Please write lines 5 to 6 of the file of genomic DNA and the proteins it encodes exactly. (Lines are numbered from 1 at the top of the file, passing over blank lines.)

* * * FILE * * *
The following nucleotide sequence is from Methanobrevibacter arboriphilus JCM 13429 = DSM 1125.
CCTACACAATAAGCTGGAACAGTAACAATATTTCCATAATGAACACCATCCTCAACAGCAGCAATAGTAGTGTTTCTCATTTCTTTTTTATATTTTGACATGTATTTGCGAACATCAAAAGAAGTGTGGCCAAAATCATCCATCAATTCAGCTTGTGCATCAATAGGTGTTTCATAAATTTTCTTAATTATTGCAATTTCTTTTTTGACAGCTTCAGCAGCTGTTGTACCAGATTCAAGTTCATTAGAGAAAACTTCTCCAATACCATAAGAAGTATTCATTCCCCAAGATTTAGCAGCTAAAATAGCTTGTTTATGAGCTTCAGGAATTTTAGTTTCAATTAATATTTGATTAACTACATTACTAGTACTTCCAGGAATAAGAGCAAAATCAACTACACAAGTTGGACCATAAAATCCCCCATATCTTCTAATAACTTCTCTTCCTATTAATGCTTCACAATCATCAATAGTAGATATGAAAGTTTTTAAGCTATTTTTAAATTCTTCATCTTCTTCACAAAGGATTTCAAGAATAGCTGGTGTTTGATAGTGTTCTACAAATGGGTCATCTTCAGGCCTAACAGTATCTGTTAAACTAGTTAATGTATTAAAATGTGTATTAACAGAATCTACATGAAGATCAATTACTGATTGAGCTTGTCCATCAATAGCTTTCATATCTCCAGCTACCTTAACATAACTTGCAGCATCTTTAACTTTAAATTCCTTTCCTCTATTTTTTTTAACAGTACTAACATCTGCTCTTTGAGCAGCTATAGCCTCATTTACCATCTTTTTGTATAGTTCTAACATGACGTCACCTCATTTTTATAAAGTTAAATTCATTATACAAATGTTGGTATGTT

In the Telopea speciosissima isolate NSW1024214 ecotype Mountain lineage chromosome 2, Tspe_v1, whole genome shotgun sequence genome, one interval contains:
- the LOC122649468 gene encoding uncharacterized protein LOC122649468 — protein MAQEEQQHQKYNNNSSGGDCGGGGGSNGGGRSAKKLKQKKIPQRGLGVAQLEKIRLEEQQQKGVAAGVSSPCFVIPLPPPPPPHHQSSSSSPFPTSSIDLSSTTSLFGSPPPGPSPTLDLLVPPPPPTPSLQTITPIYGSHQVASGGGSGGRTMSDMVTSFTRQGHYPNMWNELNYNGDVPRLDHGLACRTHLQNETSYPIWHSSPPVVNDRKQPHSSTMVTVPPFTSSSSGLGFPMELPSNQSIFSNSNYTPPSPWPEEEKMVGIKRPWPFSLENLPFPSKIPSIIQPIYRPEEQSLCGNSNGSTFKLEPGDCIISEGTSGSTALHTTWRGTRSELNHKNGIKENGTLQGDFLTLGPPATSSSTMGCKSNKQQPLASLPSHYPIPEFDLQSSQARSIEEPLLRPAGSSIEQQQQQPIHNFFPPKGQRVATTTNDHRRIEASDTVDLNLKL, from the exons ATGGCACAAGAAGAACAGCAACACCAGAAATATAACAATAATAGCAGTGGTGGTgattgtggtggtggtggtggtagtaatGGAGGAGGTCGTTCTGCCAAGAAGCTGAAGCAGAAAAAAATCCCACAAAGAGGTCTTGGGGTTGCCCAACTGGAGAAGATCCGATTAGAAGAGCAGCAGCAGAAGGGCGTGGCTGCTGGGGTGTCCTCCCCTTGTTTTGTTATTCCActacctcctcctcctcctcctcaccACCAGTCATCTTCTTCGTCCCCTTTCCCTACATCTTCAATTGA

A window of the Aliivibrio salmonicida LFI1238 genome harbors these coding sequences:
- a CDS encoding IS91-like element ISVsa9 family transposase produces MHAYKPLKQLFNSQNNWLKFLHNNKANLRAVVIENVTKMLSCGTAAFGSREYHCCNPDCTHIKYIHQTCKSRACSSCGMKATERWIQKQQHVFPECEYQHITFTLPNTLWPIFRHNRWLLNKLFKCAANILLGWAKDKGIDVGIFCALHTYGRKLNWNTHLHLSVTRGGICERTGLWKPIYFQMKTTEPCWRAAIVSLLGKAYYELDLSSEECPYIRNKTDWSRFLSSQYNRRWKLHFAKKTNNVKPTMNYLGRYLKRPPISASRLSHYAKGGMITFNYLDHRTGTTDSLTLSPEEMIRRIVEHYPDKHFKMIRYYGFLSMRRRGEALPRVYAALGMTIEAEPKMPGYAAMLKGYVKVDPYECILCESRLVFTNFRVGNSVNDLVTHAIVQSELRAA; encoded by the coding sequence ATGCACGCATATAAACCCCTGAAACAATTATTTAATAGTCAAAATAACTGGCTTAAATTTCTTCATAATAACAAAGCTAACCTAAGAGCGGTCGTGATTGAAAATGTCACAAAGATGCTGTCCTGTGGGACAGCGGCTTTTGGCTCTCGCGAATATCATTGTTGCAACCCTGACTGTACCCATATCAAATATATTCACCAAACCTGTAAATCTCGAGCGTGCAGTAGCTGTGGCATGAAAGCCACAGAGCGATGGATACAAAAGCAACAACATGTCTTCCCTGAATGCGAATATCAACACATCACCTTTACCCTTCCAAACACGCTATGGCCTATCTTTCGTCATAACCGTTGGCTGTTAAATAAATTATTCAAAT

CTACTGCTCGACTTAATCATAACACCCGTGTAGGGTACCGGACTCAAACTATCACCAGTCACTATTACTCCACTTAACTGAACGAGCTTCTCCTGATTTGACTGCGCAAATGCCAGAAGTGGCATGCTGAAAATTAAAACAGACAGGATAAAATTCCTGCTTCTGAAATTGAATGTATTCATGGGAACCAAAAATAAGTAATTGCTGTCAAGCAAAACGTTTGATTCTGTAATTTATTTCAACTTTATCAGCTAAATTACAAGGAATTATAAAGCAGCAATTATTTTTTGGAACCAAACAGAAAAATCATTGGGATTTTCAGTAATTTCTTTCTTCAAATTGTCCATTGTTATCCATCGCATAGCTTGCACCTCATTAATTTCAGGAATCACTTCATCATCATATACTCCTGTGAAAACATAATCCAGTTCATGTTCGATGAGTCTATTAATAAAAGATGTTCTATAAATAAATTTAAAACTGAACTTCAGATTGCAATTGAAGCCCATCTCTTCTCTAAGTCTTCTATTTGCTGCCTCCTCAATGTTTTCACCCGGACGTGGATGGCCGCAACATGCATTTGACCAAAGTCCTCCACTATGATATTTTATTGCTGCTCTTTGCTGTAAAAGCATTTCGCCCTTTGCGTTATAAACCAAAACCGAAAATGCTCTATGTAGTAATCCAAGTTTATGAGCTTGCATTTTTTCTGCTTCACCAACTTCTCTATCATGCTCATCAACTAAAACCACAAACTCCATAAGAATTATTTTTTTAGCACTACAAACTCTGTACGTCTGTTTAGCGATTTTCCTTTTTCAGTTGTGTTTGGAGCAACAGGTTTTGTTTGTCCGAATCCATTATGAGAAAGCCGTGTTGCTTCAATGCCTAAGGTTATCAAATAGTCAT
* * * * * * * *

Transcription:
A window of the Aliivibrio salmonicida LFI1238 genome harbors these coding sequences:
- a CDS encoding IS91-like element ISVsa9 family transposase produces MHAYKPLKQLFNSQNNWLKFLHNNKANLRAVVIENVTKMLSCGTAAFGSREYHCCNPDCTHIKYIHQTCKSRACSSCGMKATERWIQKQQHVFPECEYQHITFTLPNTLWPIFRHNRWLLNKLFKCAANILLGWAKDKGIDVGIFCALHTYGRKLNWNTHLHLSVTRGGICERTGLWKPIYFQMKTTEPCWRAAIVSLLGKAYYELDLSSEECPYIRNKTDWSRFLSSQYNRRWKLHFAKKTNNVKPTMNYLGRYLKRPPISASRLSHYAKGGMITFNYLDHRTGTTDSLTLSPEEMIRRIVEHYPDKHFKMIRYYGFLSMRRRGEALPRVYAALGMTIEAEPKMPGYAAMLKGYVKVDPYECILCESRLVFTNFRVGNSVNDLVTHAIVQSELRAA; encoded by the coding sequence ATGCACGCATATAAACCCCTGAAACAATTATTTAATAGTCAAAATAACTGGCTTAAATTTCTTCATAATAACAAAGCTAACCTAAGAGCGGTCGTGATTGAAAATGTCACAAAGATGCTGTCCTGTGGGACAGCGGCTTTTGGCTCTCGCGAATATCATTGTTGCAACCCTGACTGTACCCATATCAAATATATTCACCAAACCTGTAAATCTCGAGCGTGCAGTAGCTGTGGCATGAAAGCCACAGAGCGATGGATACAAAAGCAACAACATGTCTTCCCTGAATGCGAATATCAACACATCACCTTTACCCTTCCAAACACGCTATGGCCTATCTTTCGTCATAACCGTTGGCTGTTAAATAAATTATTCAAAT